I've recently come across a new interpretation, proposed in 1997 by Cerf and Adami. They suggest that superimposed states do not collapse when observed, but rather the observer becomes entangled with the observed, forming a larger superimposed state.

To illustrate this, let's turn to Schrodinger's cat paradox. An atom is prepared in a superposition of two states: one in which the atom will emit a photon and one in which it won't. This atom is placed in a box with a cat and an apparatus which will release poisonous gas if the photon is emitted (the details of the setup are unimportant). According to the Copenhagen interpretation, the system exists in the superimposed state


until such point as the box is opened by a conscious observer, whereupon the system "collapses" and the cat becomes either just alive or just dead. (This raises some questions of whether cats count as conscious, but such objections only deepen the underlying paradox).

In the Cerf and Adami interpretation, there is no collapse, only entanglement. When we observe the contents of the box, we ourselves become entangled with this system. We become part of the resulting superimposed state:


Of course, we still only see the cat as being either dead or alive, not both. But according to Cerf and Adami, this is only because the state EMIT+NOT_EMIT of the atom is unobservable to us. Of the full superimposed state, we can only see the parts pertaining to the cat and to the observer. Observing only part of the system, it appears to us that the cat is either alive or dead. Anyone else observing the cat would see it to be in the same state that we do, but this is only because the second observer is just as entangled as we are. The cat is still superimposed between alive and dead, and if we could see the whole system, we'd realize that we ourselves are superimposed between seeing it alive and seeing it dead.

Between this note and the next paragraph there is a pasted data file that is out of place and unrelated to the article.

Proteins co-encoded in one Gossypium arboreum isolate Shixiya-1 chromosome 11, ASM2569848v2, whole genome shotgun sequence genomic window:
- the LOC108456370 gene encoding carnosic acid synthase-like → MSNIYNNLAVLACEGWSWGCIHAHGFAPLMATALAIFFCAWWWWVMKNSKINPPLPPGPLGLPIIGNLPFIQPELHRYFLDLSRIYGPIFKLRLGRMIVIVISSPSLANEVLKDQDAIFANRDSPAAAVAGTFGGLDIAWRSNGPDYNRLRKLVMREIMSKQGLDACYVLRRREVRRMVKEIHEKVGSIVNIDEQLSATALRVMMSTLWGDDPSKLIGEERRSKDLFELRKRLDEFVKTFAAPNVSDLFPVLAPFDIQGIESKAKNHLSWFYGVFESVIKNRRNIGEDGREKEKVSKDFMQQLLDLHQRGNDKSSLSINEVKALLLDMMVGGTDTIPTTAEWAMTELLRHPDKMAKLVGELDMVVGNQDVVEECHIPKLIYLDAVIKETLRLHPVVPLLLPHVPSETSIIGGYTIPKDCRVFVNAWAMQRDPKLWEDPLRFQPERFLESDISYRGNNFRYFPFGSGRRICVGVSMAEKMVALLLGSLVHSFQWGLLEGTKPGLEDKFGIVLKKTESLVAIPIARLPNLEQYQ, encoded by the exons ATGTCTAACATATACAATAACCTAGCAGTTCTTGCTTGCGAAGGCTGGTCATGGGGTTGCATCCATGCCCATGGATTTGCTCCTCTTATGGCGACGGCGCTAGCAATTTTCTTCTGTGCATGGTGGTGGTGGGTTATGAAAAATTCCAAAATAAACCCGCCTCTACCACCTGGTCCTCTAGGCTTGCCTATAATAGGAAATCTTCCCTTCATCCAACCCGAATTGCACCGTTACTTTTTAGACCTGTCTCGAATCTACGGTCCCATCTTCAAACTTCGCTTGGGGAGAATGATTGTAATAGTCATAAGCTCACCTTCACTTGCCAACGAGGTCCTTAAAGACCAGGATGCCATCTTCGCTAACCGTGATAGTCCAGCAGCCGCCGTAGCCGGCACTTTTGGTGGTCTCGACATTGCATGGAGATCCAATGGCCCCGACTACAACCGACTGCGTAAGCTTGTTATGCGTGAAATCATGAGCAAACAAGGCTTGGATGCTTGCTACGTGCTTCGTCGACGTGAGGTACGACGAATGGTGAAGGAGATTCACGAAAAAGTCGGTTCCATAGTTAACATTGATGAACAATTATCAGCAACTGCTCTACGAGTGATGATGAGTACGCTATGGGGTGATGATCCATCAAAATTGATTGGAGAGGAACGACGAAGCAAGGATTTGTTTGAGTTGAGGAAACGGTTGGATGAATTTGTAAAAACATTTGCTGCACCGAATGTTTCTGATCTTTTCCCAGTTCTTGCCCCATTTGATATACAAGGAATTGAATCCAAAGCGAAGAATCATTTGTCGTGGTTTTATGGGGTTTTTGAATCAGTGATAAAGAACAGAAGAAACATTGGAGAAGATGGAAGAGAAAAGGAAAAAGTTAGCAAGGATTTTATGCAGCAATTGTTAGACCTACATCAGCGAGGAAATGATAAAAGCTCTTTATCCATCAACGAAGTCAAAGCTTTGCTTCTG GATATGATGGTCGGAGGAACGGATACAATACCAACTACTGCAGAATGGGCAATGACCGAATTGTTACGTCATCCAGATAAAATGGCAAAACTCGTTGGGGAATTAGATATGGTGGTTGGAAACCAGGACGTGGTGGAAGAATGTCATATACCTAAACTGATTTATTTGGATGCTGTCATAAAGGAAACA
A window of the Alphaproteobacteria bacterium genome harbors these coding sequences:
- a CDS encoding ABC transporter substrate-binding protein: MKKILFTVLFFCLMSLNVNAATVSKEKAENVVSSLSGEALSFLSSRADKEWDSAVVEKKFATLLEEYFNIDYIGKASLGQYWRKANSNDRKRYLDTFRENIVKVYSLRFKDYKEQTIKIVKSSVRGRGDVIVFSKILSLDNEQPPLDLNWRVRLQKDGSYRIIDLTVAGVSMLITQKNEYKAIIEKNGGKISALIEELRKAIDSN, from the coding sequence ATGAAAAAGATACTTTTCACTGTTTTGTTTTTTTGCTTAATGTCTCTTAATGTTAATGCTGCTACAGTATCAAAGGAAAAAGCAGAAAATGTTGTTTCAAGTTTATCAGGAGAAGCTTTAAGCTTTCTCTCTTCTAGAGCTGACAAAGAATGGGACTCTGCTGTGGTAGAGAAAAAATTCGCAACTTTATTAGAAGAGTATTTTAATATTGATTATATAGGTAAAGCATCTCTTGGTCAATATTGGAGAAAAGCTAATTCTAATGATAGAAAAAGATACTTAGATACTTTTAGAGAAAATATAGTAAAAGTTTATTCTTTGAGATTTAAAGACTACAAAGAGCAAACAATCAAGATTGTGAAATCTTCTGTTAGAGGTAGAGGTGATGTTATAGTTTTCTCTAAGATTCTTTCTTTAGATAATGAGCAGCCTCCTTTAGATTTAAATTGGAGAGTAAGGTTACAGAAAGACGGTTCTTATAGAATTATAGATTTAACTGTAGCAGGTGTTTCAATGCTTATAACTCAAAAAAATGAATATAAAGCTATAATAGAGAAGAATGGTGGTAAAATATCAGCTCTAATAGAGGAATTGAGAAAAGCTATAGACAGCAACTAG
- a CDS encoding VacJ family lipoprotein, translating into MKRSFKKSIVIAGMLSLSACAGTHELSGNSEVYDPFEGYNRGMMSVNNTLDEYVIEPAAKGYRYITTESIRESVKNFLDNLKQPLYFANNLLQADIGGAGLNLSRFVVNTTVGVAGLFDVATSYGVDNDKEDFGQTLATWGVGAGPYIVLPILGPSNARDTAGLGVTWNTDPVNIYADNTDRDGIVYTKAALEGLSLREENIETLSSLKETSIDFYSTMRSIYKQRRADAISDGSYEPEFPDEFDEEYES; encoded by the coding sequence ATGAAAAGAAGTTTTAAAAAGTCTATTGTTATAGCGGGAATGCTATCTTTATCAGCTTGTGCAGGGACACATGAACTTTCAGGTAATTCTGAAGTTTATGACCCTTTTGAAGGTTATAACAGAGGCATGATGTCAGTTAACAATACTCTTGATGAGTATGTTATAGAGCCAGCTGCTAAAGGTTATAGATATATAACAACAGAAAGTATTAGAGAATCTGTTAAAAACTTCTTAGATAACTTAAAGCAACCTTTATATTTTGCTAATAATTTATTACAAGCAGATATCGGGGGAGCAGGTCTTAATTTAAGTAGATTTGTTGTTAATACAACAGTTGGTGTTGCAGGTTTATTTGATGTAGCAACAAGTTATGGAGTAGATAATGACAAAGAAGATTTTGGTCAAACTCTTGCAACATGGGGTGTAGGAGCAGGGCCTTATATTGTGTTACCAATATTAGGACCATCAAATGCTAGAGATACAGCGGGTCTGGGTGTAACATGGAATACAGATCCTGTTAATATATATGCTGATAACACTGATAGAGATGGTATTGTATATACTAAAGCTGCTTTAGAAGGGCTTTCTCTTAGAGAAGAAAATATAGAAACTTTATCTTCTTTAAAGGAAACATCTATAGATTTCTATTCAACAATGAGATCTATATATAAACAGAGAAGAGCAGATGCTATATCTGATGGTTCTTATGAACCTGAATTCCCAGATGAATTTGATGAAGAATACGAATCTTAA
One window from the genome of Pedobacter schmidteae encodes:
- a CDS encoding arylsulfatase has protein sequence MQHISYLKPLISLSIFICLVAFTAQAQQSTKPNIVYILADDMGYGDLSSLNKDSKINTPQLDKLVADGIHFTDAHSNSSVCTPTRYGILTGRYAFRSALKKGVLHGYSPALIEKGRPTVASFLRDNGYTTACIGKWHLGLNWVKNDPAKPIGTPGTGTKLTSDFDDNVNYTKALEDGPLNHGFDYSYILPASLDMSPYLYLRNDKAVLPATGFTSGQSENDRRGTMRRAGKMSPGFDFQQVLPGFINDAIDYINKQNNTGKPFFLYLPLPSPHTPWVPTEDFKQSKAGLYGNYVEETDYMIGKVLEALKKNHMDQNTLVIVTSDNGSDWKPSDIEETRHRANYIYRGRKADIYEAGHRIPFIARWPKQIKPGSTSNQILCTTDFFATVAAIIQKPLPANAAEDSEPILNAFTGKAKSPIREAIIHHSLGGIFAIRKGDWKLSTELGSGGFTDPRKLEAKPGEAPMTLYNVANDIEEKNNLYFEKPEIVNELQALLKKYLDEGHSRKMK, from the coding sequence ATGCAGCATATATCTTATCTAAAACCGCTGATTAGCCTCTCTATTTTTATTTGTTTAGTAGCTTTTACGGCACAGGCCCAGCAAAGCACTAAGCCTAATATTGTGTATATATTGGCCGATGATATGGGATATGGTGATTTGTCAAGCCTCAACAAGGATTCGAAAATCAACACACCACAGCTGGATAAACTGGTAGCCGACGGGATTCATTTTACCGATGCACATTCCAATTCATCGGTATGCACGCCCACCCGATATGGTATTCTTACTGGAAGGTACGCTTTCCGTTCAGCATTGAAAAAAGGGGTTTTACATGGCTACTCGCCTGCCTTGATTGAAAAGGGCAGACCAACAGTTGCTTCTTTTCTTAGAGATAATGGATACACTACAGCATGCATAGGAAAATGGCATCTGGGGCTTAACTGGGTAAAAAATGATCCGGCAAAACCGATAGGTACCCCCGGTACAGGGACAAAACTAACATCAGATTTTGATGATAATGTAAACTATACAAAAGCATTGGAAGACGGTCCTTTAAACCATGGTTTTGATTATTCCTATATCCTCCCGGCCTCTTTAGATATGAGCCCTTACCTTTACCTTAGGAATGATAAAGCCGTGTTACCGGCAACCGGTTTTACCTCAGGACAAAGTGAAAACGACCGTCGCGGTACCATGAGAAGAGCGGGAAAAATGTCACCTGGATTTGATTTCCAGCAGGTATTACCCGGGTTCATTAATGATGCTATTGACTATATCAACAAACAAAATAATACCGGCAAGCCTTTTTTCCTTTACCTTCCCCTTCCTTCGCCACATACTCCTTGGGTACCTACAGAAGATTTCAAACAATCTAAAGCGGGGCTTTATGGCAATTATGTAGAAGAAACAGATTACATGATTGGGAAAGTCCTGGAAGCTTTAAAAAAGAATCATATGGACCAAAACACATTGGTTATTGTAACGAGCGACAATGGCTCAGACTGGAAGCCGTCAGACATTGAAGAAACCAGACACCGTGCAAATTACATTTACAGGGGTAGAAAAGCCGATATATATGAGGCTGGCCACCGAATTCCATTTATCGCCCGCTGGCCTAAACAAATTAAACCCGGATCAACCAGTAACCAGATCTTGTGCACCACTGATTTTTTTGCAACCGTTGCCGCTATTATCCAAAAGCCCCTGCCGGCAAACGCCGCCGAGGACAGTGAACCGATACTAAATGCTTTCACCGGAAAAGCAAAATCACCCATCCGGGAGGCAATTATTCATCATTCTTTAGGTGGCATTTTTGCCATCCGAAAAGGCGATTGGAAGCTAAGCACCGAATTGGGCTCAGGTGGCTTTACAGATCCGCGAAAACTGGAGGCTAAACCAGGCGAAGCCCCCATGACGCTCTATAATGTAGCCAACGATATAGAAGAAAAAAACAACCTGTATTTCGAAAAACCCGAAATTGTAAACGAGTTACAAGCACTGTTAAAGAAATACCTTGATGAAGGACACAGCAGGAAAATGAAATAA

From a mathematical point of view, Cerf and Adami's proposal neatly resolves the paradox of observation and state collapse. However, it raises far more troubling questions of its own, which the authors do not begin to explore.

Think of a decision you made today. It's not unreasonable to think that there are quantum processes in our brain whose outcomes affect our decisions (this view is advanced by my friend Bob Doyle). Let's say that there was a certain quantum state in your brain whose collapse into one of two states (in the Copenhagen interpretation) tilted your decision one way or the other.

If this is true, then in Cerf and Adami's interpretation, we actually exist in a superposition of realities: one in which your decision went one way and one in which it went the other. You can only see one of these realities, and everyone you've encountered since has become entangled with you and therefore sees the same reality that you do. But the alternate reality is playing itself out, Sliding Doors-style, superimposed on top of our own.